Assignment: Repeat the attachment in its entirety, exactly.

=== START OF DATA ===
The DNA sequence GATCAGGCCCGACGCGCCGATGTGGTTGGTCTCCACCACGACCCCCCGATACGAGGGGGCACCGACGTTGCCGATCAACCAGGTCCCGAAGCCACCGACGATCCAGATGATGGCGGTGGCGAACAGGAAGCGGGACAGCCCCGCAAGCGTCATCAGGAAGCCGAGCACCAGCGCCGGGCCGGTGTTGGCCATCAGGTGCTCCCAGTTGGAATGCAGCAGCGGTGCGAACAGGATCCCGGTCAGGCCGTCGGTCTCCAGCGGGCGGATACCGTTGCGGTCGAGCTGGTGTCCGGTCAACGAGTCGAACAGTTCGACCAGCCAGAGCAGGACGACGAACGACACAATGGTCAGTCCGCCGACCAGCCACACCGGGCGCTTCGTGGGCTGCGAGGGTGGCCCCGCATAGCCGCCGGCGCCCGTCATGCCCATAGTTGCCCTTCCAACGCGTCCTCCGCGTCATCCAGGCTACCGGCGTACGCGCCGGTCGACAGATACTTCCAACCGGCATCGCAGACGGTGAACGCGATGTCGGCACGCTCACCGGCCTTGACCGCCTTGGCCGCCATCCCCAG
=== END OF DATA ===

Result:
The DNA sequence GATCAGGCCCGACGCGCCGATGTGGTTGGTCTCCACCACGACCCCCCGATACGAGGGGGCACCGACGTTGCCGATCAACCAGGTCCCGAAGCCACCGACGATCCAGATGATGGCGGTGGCGAACAGGAAGCGGGACAGCCCCGCAAGCGTCATCAGGAAGCCGAGCACCAGCGCCGGGCCGGTGTTGGCCATCAGGTGCTCCCAGTTGGAATGCAGCAGCGGTGCGAACAGGATCCCGGTCAGGCCGTCGGTCTCCAGCGGGCGGATACCGTTGCGGTCGAGCTGGTGTCCGGTCAACGAGTCGAACAGTTCGACCAGCCAGAGCAGGACGACGAACGACACAATGGTCAGTCCGCCGACCAGCCACACCGGGCGCTTCGTGGGCTGCGAGGGTGGCCCCGCATAGCCGCCGGCGCCCGTCATGCCCATAGTTGCCCTTCCAACGCGTCCTCCGCGTCATCCAGGCTACCGGCGTACGCGCCGGTCGACAGATACTTCCAACCGGCATCGCAGACGGTGAACGCGATGTCGGCACGCTCACCGGCCTTGACCGCCTTGGCCGCCATCCCCAG